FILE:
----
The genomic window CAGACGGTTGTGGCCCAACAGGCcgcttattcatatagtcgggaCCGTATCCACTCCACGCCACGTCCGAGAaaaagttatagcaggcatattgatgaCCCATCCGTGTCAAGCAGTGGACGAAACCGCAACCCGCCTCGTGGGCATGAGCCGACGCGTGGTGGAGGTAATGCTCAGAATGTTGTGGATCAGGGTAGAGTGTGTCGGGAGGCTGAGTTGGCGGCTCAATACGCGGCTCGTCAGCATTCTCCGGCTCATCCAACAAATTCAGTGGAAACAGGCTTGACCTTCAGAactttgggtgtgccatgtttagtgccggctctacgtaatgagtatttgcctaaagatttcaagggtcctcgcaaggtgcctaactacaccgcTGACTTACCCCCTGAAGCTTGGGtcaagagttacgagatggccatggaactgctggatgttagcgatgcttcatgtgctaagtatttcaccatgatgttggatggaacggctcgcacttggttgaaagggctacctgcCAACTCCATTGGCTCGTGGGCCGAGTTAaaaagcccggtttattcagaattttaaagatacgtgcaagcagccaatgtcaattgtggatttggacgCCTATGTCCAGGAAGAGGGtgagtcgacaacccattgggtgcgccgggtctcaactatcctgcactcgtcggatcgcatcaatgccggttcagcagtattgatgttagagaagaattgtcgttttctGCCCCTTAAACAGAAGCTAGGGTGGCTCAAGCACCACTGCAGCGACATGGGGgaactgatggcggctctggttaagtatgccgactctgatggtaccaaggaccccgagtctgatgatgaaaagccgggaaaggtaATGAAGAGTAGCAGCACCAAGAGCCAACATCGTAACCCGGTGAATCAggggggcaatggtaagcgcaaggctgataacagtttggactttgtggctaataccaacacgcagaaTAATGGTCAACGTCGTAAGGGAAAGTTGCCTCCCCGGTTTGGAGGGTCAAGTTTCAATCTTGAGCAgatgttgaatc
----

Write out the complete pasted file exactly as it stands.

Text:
The genomic window CAGACGGTTGTGGCCCAACAGGCcgcttattcatatagtcgggaCCGTATCCACTCCACGCCACGTCCGAGAaaaagttatagcaggcatattgatgaCCCATCCGTGTCAAGCAGTGGACGAAACCGCAACCCGCCTCGTGGGCATGAGCCGACGCGTGGTGGAGGTAATGCTCAGAATGTTGTGGATCAGGGTAGAGTGTGTCGGGAGGCTGAGTTGGCGGCTCAATACGCGGCTCGTCAGCATTCTCCGGCTCATCCAACAAATTCAGTGGAAACAGGCTTGACCTTCAGAactttgggtgtgccatgtttagtgccggctctacgtaatgagtatttgcctaaagatttcaagggtcctcgcaaggtgcctaactacaccgcTGACTTACCCCCTGAAGCTTGGGtcaagagttacgagatggccatggaactgctggatgttagcgatgcttcatgtgctaagtatttcaccatgatgttggatggaacggctcgcacttggttgaaagggctacctgcCAACTCCATTGGCTCGTGGGCCGAGTTAaaaagcccggtttattcagaattttaaagatacgtgcaagcagccaatgtcaattgtggatttggacgCCTATGTCCAGGAAGAGGGtgagtcgacaacccattgggtgcgccgggtctcaactatcctgcactcgtcggatcgcatcaatgccggttcagcagtattgatgttagagaagaattgtcgttttctGCCCCTTAAACAGAAGCTAGGGTGGCTCAAGCACCACTGCAGCGACATGGGGgaactgatggcggctctggttaagtatgccgactctgatggtaccaaggaccccgagtctgatgatgaaaagccgggaaaggtaATGAAGAGTAGCAGCACCAAGAGCCAACATCGTAACCCGGTGAATCAggggggcaatggtaagcgcaaggctgataacagtttggactttgtggctaataccaacacgcagaaTAATGGTCAACGTCGTAAGGGAAAGTTGCCTCCCCGGTTTGGAGGGTCAAGTTTCAATCTTGAGCAgatgttgaatc